Two new, unrelated studies have examined how very different environmental disasters affected wildlife in the areas where they occurred. One was the nuclear accident that happened in Fukushima, Japan after a magnitude 7.1 earthquake and the resulting tsunami on March 11, 2011. Massive amounts of radiation were released and three employees at the reactor died, but the radiation itself is not thought to have caused any deaths at this point. The other is the Deepwater Horizon BP oil spill that began on April 10, 2010 after a drilling rig exploded in the Gulf of Mexico, USA. Eleven people died and about 168 million gallons of oil flowed into the Gulf of Mexico over the course of 87 days.
According to the authors of a report in Environment International, the long-term effects of the nuclear reactor accident and radiation release don't seem to be as detrimental as many thought. The researchers even suggested that people may be able to move back to area with little risk to their health. The fieldwork for this study was conducted between 2016 and 2018. During that time, the level of one of the primary radionucleotides that was released during the accident, cesium-134, was reduced by about 90 percent because it has a short half-life.
When the researchers analyzed DNA from wild animals that lived in the Fukushima exclusion zone, they did not find genetic evidence of stress. That may be evidenced by telomere shortening, but that wasn't seen in the animals that were assessed, wild boar and snakes. The animals also did not have higher than normal levels of the stress hormone cortisol.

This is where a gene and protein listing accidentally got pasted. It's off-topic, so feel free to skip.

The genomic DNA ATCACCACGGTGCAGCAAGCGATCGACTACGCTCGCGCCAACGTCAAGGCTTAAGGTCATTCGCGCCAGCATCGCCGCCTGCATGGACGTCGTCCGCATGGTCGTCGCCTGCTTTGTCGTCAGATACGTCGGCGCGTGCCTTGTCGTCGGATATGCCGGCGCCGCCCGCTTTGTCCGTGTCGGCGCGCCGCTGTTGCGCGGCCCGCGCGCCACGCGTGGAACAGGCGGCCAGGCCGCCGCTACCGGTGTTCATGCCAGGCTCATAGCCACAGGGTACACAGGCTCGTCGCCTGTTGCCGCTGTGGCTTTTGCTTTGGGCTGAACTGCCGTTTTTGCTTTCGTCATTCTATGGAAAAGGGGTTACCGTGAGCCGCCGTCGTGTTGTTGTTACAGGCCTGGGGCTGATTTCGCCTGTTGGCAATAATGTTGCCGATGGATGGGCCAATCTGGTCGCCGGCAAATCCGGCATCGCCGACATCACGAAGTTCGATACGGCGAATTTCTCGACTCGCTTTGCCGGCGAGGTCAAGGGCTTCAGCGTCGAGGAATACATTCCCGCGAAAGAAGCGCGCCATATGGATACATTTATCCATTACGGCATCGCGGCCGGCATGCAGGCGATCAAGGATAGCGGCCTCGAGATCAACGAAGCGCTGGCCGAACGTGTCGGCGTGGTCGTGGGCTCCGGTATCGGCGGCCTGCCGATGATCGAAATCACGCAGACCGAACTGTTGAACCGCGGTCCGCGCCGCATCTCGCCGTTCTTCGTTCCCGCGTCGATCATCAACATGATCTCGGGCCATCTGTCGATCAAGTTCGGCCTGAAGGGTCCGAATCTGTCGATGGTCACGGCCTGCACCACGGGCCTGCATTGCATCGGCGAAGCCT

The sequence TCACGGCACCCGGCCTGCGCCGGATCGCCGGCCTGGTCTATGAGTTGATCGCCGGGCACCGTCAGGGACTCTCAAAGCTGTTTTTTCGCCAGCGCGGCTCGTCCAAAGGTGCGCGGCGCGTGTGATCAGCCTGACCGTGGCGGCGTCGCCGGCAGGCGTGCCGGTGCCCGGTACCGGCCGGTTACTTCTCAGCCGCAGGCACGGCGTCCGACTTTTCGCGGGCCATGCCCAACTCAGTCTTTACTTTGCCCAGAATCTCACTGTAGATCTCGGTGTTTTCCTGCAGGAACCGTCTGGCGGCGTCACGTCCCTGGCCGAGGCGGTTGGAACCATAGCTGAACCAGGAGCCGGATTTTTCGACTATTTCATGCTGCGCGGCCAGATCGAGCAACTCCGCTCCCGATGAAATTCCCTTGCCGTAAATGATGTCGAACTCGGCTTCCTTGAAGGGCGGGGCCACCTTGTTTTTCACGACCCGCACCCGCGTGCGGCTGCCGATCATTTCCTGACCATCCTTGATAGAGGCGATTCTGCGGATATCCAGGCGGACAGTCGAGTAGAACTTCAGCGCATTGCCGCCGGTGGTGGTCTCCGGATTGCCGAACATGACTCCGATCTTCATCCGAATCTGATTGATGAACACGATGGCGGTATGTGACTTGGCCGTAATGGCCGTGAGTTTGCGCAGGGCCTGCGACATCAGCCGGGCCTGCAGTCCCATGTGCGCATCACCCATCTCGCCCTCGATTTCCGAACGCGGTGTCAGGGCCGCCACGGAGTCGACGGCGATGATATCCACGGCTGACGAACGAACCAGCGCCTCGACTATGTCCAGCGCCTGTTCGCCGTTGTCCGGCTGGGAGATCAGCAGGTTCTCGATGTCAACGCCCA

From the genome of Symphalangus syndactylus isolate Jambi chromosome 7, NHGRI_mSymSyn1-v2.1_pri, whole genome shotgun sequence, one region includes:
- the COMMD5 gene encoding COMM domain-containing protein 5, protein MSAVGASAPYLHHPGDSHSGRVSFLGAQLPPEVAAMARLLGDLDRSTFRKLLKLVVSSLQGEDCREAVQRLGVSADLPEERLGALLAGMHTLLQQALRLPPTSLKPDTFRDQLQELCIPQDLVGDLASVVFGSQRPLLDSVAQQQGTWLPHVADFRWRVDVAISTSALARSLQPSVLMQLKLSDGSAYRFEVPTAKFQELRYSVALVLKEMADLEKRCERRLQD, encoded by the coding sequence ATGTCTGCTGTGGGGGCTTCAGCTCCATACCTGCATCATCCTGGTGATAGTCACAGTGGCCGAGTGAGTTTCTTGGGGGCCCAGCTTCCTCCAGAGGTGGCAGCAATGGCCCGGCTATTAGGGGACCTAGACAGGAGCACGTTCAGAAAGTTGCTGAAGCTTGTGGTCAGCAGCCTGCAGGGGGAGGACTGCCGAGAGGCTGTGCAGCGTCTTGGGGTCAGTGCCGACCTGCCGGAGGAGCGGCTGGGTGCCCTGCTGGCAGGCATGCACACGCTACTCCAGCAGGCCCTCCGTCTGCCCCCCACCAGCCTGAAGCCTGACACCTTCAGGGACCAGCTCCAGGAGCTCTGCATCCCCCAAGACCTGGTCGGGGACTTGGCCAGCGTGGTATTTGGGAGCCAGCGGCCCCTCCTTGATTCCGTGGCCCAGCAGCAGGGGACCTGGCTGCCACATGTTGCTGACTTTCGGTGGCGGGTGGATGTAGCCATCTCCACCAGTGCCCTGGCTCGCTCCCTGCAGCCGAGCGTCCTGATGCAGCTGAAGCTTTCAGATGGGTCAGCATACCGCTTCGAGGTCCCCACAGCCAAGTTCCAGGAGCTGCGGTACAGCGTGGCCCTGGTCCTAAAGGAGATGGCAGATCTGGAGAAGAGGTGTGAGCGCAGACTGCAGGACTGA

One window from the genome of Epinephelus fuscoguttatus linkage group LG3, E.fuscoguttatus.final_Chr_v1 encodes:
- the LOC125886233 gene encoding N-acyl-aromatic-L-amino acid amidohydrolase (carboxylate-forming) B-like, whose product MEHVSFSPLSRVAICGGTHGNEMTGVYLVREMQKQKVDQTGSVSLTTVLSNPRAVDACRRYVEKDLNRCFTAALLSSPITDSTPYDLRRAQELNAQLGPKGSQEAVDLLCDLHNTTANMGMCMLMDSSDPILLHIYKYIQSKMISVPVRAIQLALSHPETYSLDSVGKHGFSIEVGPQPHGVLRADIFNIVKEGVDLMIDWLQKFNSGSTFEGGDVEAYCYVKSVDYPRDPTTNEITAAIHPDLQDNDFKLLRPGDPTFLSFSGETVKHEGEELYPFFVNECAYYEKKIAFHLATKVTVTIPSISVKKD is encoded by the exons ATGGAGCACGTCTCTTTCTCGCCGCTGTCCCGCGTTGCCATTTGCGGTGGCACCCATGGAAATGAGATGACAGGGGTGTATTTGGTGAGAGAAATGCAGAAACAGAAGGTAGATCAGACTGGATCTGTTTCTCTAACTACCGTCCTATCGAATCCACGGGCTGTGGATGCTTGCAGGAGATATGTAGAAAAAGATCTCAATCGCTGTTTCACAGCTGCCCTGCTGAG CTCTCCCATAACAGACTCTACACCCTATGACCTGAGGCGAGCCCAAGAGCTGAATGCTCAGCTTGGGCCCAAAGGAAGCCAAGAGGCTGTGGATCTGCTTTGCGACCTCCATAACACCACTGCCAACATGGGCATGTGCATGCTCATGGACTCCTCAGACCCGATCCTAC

“If the boar were stressed, we would see telomeres shortening,” said senior study author and Colorado State University Professor Susan Bailey. “We didn’t see any changes related to radiation dose, and we didn’t see it in the snakes either.” Bailey's work has involved assaying genetic damage due to radiation exposure.
The disaster caused by BP's Deepwater Horizon seems to be a different story. While the immediate effects of an oil spill are obviously terrible for an ecosystem, not much research has examined how these spills influence local biology over time. Reporting in PLOS One, scientists focused on oysters in their study; these animals are well known for their filtration abilities.
Comparing oysters from the Gulf Coast to oysters from those on the East Coast's Chesapeake bay, the researchers found marked changes in Gulf Coast oysters. The gills of Gulf oysters lacked an important structure called cilia. Though the oysters had this major loss, they were still surviving somehow, suggesting that they've founds a way to adapt, said the researchers.
The oysters also had far higher rates of metaplasia. Metaplasia can cause serious abnormalities in tissue, and is found in organisms that have been subjected to environmental stresses. Metaplastic cells can lose their specialized identity, and stop functioning as they should.
“In humans, metaplasia is commonly found in lung cells exposed to the extreme stress of cigarette smoke,” said lead study author and Nova Southeastern University Professor Deanne Roopnarine, DPM.
“It’s worrying to find such a high incidence of metaplasia,” said study co-author Peter Roopnarine, PhD. “Eastern oysters are not only a major link in the ecosystem’s food chain, they are also ecosystem engineers, forming oyster reefs that shelter other organisms and protect coastal areas from storm surges.”